The vision of an integrated regional power market in countries of the Economic Community of West African States (ECOWAS) is coming a step closer to reality thanks to an ambitious program of cross-border interconnection projects. If countries take full advantage of this grid, the share of the region’s electricity consumption traded across borders would more than double from 8 percent today to about 17 percent by 2030. Overall, regional power trade could lower the lifecycle cost of West Africa’s power generation system by about 10 percent and provide greener energy by 2030. 

Third, electrification efforts need to be open to private sector investments and innovations, such as solar energy and battery storage, which have made a tremendous impact in enabling access for millions of poor and underserved households.  Specifically, off-grid solar systems and mini-grids have become a proven reliable way to provide affordable modern electricity services, powering homes in rural communities, healthcare facilities, and schools.

Burkina Faso, which enjoys one of the best solar radiation conditions in the region, is a successful example of leveraging the transformative impact of solar energy and battery storage. With support from the World Bank, the country is deploying solar energy to power its national grid, as well as mini-grids and individual household systems. Solar power with battery storage is competitive in Burkina Faso compared to other technologies and its government was successful in attracting private sector investments to support this technology.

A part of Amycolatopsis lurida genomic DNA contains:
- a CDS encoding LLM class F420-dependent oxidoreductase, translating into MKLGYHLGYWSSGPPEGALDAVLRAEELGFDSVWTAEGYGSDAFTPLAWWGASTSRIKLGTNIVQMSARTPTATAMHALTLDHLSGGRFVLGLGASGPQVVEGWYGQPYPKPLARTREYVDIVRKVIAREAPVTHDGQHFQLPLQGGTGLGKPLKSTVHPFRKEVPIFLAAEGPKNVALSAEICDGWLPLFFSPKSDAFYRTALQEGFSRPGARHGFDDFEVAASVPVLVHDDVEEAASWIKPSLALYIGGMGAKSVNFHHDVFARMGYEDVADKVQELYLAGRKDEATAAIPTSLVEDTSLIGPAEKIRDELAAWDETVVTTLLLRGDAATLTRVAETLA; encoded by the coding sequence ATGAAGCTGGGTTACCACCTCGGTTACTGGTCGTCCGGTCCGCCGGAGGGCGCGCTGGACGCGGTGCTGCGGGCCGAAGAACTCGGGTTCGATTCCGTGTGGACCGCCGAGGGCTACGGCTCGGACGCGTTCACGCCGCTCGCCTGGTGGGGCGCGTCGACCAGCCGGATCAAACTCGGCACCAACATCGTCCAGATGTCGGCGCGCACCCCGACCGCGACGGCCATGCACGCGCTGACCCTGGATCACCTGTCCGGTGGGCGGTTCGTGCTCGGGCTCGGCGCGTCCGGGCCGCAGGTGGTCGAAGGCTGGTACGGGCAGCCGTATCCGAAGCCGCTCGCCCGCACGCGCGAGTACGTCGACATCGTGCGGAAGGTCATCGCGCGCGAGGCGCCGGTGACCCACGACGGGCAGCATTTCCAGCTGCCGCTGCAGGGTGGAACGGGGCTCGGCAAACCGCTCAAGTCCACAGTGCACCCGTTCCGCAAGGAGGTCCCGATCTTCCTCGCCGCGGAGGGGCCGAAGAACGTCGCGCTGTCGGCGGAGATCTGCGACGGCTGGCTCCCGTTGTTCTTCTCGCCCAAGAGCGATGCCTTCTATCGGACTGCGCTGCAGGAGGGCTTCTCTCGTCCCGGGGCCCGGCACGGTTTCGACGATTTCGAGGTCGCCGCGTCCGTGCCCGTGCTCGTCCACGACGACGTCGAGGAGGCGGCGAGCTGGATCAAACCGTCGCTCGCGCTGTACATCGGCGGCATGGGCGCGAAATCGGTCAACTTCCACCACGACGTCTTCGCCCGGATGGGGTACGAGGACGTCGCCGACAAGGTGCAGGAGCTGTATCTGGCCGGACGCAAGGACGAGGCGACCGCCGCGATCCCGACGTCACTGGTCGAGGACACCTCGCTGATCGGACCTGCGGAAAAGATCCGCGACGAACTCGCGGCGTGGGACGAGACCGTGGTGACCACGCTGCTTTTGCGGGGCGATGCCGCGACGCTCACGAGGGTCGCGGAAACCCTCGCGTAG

Last, achieving universal electricity access will involve significant commitment from political leaders, especially developing policies and regulations that can attract high-quality investments.  

A significant step in that direction was achieved at the World Bank’s 2020 Annual Meetings with a commitment to set up the Powering Transformation Platform in each African country. Through the platform, each government will set their country-specific vision, goals and metrics, track progress, and explore and exchange innovative ideas and emerging best practices according to their own national energy needs and plans. 

This platform will bring together the elements needed to bring electricity to all in West and Central Africa and help attract new financing.

Over the last 3 years, the World Bank has doubled its investments to increase electricity access rates in Central and West Africa.  We have committed more than $7.8 billion to support 40 electricity access programs, of which more than half directly support new electricity connections. These operations are expected to provide access to 16 million people. The aim is to increase electricity access rates in West and Central Africa from 50 percent today to 64 percent by 2026.

Source: World Bank
Source: World Bank

However, World Bank’s financing alone is not enough. Our estimates show that nearly $20 billion are required for universal electrification across Sub-Saharan Africa, with about $10 billion annually needed for West and Central Africa. 

Closing the funding gap will require mobilizing traditional and new partners, especially the private sector, which is willing to invest if enabling conditions are in place, as well as philanthropic capital, that can fill in the space in areas not yet commercially attractive. The World Bank is ready to play a catalytical role in leveraging new investments. 

This is vital as less than a decade remains to reach the 2030 SDG7 goal of ensuring universal access to affordable, reliable, and modern energy services. As headlines worldwide focus on soaring energy prices in the developed world, we cannot lose sight of the vast populations in Africa that still cannot access basic energy services. This is the true global energy crisis.  

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Riccardo Puliti

IFC Regional Vice President, Asia and the Pacific